Author Topic: CVET - Covetrus  (Read 1632 times)


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CVET - Covetrus
« on: August 14, 2019, 08:33:31 AM »
I guess I'll go ahead and start a new idea given my conversation with Spek on the "What are you buying thread".

What are folks' opinion on this business after its recent drop?

From my post in the other thread:
"Based on my analysis, which I am quite certain you won't rely on, CVET offers a superior value proposition to its customers, vets. It does so by offering lower inventory carrying costs and bringing the vet practice incremental sales they otherwise would not earn. Vets currently charge exorbitant prices for their prescriptions because much of the inventory moves slow at the individual practice level, but a company like CVET can aggregate the demand of its vets, generate better inventory turns at lower gross margins, and still earn a respectable ROE. The lower gross margin CVET can charge relative to the individual practice is what drives the sales boost for the vet practice.

The prescription mgmt. side of CVET is more than anything a means to drive higher sales from the distribution business. The existing distribution business and its sales reps should also drive the adoption of CVET's prescription mgmt. business internationally, which the company is building its capabilities for right now.

Yes, the debt is very high. That is an admitted risk for a small position, and one I offset at the portfolio level with a decent amount of cash. 

I guess when you boil it down, I believe CVET will earn above-market growth due to the better value prop outlined above, will get some additional gravy from their software-type business, and they operate in a market that grows above inflation with a multi-decade record of doing so.  "


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Re: CVET - Covetrus
« Reply #1 on: August 14, 2019, 08:57:27 AM »
Chewy, Petmeds, WalmartPetRx all have much lower prices than vets.  Not sure how CVET overcomes that.


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Re: CVET - Covetrus
« Reply #2 on: October 23, 2019, 03:24:28 AM »
Chewy, Petmeds, WalmartPetRx all have much lower prices than vets.  Not sure how CVET overcomes that.

I think this one is starting to get a bit more interesting given the price. If I have time this weekend, I'll try to do a full write-up of my thoughts though I'm still figuring out how to best price it.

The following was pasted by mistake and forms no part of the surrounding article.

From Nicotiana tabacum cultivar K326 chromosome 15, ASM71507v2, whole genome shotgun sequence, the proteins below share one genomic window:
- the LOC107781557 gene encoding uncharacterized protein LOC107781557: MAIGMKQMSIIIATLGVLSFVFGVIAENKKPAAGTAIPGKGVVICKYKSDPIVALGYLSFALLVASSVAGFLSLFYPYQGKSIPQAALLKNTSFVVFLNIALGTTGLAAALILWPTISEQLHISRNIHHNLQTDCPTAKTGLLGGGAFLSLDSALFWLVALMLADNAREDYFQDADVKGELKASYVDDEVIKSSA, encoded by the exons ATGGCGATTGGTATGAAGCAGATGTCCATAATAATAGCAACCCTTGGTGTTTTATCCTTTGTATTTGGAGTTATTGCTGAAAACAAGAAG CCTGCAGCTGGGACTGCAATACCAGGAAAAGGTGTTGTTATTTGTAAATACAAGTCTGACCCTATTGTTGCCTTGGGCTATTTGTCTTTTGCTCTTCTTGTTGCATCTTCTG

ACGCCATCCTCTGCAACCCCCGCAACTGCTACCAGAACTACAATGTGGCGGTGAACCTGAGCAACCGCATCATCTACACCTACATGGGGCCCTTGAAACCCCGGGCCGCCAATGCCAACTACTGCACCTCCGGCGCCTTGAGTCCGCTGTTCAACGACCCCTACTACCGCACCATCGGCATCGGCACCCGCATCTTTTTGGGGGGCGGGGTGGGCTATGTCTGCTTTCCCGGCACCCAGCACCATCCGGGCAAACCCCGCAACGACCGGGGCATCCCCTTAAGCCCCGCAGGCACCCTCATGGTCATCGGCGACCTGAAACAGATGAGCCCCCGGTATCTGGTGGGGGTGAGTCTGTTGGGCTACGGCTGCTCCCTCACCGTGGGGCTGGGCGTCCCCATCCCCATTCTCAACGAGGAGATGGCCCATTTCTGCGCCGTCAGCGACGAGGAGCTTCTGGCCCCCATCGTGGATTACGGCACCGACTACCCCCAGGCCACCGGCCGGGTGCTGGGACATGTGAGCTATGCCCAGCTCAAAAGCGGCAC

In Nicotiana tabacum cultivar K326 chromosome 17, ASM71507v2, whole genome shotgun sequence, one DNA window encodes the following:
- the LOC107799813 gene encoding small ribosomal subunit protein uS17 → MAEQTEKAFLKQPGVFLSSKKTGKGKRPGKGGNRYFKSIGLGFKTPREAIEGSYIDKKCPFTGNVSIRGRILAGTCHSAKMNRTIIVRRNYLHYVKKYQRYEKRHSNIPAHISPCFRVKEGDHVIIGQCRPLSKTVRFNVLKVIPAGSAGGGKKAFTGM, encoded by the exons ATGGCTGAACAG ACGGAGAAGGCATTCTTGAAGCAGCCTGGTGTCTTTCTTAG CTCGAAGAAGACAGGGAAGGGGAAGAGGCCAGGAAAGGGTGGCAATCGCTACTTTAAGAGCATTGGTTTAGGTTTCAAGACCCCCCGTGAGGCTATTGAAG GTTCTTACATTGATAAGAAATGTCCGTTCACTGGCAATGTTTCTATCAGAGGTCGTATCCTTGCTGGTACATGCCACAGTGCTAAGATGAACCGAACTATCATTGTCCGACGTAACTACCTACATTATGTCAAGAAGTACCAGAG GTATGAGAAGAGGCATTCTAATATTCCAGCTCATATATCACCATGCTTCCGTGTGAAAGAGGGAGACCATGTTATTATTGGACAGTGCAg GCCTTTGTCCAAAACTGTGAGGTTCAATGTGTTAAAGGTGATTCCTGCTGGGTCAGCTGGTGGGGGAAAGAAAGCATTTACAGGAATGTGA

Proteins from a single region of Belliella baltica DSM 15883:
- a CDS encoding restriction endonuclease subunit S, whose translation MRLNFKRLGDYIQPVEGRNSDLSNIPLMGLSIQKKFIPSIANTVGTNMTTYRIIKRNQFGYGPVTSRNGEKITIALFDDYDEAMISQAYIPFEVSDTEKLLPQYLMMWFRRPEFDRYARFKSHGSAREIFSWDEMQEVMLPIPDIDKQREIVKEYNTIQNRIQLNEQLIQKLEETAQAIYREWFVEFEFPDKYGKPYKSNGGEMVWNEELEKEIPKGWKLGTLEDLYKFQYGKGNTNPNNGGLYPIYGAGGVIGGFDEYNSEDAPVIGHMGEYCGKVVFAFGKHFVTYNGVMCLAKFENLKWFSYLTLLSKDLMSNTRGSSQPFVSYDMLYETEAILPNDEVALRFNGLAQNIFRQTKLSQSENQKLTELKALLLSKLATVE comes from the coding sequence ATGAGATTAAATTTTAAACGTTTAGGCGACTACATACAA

@Roger -  the prices offered by Chewy, Petmeds, etc. are for consumers that have time on their side and the medication is general purpose, i.e., time insensitive but price sensitive. For example, getting something like Heartgard which is due monthly is easy and not where CVET plays. CVET overcomes other problems like:

1) Helping vets cary inventory of medications that only vets can administer (e.g., here is a list of FDA approved pet meds and a lot of these can't be found on Chewy, Petmeds, etc. 

2) Manage medications needed on demand. Pets have emergencies or surgeries and waiting for medication to arrive from Chewy is simply not an option.

2) Getting meds when there is a shortage (e.g., antibiotics about a year ago). This doesn't happen very often but whenever I encountered this, vets had the medications while pharmacies didn't.

This is just one of the few lines of business CVET has. Others help vet set up, grown, and manage practices which is tedious and probably not what they want to do with their time (e.g., OSHA, rent negotiations, billing, etc.). I suspect once the vet embeds CVET's software into their practice they are not likely to switch because of the disruptions to the practice, cost, and general headache of transition. There are also opportunities to add new solutions. The question is can CVET monetize all this and make a profit.  ;D